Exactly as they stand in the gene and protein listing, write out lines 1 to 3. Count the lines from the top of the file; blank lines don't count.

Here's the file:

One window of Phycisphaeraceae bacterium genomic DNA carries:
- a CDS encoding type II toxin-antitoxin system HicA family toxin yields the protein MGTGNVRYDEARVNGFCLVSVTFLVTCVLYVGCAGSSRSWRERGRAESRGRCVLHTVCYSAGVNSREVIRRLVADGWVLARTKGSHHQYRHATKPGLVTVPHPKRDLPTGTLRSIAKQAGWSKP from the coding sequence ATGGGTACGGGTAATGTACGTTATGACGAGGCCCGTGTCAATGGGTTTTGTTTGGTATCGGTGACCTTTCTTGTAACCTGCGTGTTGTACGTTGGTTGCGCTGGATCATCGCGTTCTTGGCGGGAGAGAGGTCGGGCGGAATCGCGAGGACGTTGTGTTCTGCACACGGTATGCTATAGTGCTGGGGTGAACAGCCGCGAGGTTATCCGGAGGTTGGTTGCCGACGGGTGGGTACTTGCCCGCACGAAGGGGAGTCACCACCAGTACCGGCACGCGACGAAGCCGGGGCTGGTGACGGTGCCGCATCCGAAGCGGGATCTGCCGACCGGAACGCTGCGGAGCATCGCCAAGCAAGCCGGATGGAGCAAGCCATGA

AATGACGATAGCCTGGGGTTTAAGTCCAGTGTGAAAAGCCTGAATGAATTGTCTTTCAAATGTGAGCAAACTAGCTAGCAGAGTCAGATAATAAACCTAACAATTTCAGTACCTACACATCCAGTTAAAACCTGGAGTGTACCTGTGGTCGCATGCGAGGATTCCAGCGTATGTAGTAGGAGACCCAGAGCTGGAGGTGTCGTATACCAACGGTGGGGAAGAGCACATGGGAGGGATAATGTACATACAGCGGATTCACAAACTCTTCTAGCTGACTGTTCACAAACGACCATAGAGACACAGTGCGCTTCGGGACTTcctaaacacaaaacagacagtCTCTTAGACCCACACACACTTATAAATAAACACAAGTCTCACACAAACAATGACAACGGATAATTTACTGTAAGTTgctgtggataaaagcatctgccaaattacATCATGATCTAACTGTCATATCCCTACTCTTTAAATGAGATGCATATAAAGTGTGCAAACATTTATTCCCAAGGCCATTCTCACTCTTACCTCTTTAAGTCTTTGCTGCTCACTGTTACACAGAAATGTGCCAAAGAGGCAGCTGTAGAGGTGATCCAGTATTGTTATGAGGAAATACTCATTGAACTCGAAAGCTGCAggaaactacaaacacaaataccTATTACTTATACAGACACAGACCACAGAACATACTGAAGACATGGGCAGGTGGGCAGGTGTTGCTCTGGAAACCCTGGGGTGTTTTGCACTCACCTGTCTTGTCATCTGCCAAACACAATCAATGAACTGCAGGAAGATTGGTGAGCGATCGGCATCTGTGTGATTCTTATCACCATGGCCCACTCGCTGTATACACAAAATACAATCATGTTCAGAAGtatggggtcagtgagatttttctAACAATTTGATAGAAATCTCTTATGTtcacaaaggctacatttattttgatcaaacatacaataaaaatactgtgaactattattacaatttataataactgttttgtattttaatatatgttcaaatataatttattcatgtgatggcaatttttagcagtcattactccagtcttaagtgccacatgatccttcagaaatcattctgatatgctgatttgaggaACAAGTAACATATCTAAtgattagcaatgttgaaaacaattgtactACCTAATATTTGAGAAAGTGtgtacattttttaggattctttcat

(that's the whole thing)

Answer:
One window of Phycisphaeraceae bacterium genomic DNA carries:
- a CDS encoding type II toxin-antitoxin system HicA family toxin yields the protein MGTGNVRYDEARVNGFCLVSVTFLVTCVLYVGCAGSSRSWRERGRAESRGRCVLHTVCYSAGVNSREVIRRLVADGWVLARTKGSHHQYRHATKPGLVTVPHPKRDLPTGTLRSIAKQAGWSKP from the coding sequence ATGGGTACGGGTAATGTACGTTATGACGAGGCCCGTGTCAATGGGTTTTGTTTGGTATCGGTGACCTTTCTTGTAACCTGCGTGTTGTACGTTGGTTGCGCTGGATCATCGCGTTCTTGGCGGGAGAGAGGTCGGGCGGAATCGCGAGGACGTTGTGTTCTGCACACGGTATGCTATAGTGCTGGGGTGAACAGCCGCGAGGTTATCCGGAGGTTGGTTGCCGACGGGTGGGTACTTGCCCGCACGAAGGGGAGTCACCACCAGTACCGGCACGCGACGAAGCCGGGGCTGGTGACGGTGCCGCATCCGAAGCGGGATCTGCCGACCGGAACGCTGCGGAGCATCGCCAAGCAAGCCGGATGGAGCAAGCCATGA

AATGACGATAGCCTGGGGTTTAAGTCCAGTGTGAAAAGCCTGAATGAATTGTCTTTCAAATGTGAGCAAACTAGCTAGCAGAGTCAGATAATAAACCTAACAATTTCAGTACCTACACATCCAGTTAAAACCTGGAGTGTACCTGTGGTCGCATGCGAGGATTCCAGCGTATGTAGTAGGAGACCCAGAGCTGGAGGTGTCGTATACCAACGGTGGGGAAGAGCACATGGGAGGGATAATGTACATACAGCGGATTCACAAACTCTTCTAGCTGACTGTTCACAAACGACCATAGAGACACAGTGCGCTTCGGGACTTcctaaacacaaaacagacagtCTCTTAGACCCACACACACTTATAAATAAACACAAGTCTCACACAAACAATGACAACGGATAATTTACTGTAAGTTgctgtggataaaagcatctgccaaattacATCATGATCTAACTGTCATATCCCTACTCTTTAAATGAGATGCATATAAAGTGTGCAAACATTTATTCCCAAGGCCATTCTCACTCTTACCTCTTTAAGTCTTTGCTGCTCACTGTTACACAGAAATGTGCCAAAGAGGCAGCTGTAGAGGTGATCCAGTATTGTTATGAGGAAATACTCATTGAACTCGAAAGCTGCAggaaactacaaacacaaataccTATTACTTATACAGACACAGACCACAGAACATACTGAAGACATGGGCAGGTGGGCAGGTGTTGCTCTGGAAACCCTGGGGTGTTTTGCACTCACCTGTCTTGTCATCTGCCAAACACAATCAATGAACTGCAGGAAGATTGGTGAGCGATCGGCATCTGTGTGATTCTTATCACCATGGCCCACTCGCTGTATACACAAAATACAATCATGTTCAGAAGtatggggtcagtgagatttttctAACAATTTGATAGAAATCTCTTATGTtcacaaaggctacatttattttgatcaaacatacaataaaaatactgtgaactattattacaatttataataactgttttgtattttaatatatgttcaaatataatttattcatgtgatggcaatttttagcagtcattactccagtcttaagtgccacatgatccttcagaaatcattctgatatgctgatttgaggaACAAGTAACATATCTAAtgattagcaatgttgaaaacaattgtactACCTAATATTTGAGAAAGTGtgtacattttttaggattctttcat